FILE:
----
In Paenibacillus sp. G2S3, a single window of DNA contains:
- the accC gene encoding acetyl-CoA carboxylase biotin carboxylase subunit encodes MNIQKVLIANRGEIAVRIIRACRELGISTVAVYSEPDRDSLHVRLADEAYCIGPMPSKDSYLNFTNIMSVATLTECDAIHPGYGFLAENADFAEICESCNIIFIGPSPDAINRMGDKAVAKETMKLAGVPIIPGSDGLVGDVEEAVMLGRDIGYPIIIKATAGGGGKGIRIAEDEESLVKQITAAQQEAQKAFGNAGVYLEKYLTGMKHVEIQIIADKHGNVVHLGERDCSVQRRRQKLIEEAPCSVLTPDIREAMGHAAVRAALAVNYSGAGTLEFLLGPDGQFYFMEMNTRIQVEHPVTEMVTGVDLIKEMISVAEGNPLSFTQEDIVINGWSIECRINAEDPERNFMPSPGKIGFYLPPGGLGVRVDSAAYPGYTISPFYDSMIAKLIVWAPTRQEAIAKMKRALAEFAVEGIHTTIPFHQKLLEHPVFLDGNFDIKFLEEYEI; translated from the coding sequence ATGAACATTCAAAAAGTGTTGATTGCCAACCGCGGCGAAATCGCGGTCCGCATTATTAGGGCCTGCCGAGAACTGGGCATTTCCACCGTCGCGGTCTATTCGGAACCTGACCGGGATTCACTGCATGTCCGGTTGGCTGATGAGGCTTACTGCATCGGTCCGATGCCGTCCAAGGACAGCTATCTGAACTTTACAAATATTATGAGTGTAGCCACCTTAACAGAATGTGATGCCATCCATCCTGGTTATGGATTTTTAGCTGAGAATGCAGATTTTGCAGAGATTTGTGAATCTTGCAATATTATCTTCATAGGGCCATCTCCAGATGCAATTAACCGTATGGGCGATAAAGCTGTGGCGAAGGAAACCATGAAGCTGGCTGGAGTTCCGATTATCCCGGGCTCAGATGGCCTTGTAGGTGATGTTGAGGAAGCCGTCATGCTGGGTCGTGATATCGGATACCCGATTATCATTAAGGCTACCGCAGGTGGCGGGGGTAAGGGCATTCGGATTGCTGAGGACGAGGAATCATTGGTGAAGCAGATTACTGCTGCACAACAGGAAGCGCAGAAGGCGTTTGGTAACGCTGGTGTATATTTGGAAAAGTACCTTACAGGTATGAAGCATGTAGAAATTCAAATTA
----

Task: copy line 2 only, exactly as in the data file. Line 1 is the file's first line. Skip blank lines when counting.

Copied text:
- the accC gene encoding acetyl-CoA carboxylase biotin carboxylase subunit encodes MNIQKVLIANRGEIAVRIIRACRELGISTVAVYSEPDRDSLHVRLADEAYCIGPMPSKDSYLNFTNIMSVATLTECDAIHPGYGFLAENADFAEICESCNIIFIGPSPDAINRMGDKAVAKETMKLAGVPIIPGSDGLVGDVEEAVMLGRDIGYPIIIKATAGGGGKGIRIAEDEESLVKQITAAQQEAQKAFGNAGVYLEKYLTGMKHVEIQIIADKHGNVVHLGERDCSVQRRRQKLIEEAPCSVLTPDIREAMGHAAVRAALAVNYSGAGTLEFLLGPDGQFYFMEMNTRIQVEHPVTEMVTGVDLIKEMISVAEGNPLSFTQEDIVINGWSIECRINAEDPERNFMPSPGKIGFYLPPGGLGVRVDSAAYPGYTISPFYDSMIAKLIVWAPTRQEAIAKMKRALAEFAVEGIHTTIPFHQKLLEHPVFLDGNFDIKFLEEYEI; translated from the coding sequence ATGAACATTCAAAAAGTGTTGATTGCCAACCGCGGCGAAATCGCGGTCCGCATTATTAGGGCCTGCCGAGAACTGGGCATTTCCACCGTCGCGGTCTATTCGGAACCTGACCGGGATTCACTGCATGTCCGGTTGGCTGATGAGGCTTACTGCATCGGTCCGATGCCGTCCAAGGACAGCTATCTGAACTTTACAAATATTATGAGTGTAGCCACCTTAACAGAATGTGATGCCATCCATCCTGGTTATGGATTTTTAGCTGAGAATGCAGATTTTGCAGAGATTTGTGAATCTTGCAATATTATCTTCATAGGGCCATCTCCAGATGCAATTAACCGTATGGGCGATAAAGCTGTGGCGAAGGAAACCATGAAGCTGGCTGGAGTTCCGATTATCCCGGGCTCAGATGGCCTTGTAGGTGATGTTGAGGAAGCCGTCATGCTGGGTCGTGATATCGGATACCCGATTATCATTAAGGCTACCGCAGGTGGCGGGGGTAAGGGCATTCGGATTGCTGAGGACGAGGAATCATTGGTGAAGCAGATTACTGCTGCACAACAGGAAGCGCAGAAGGCGTTTGGTAACGCTGGTGTATATTTGGAAAAGTACCTTACAGGTATGAAGCATGTAGAAATTCAAATTA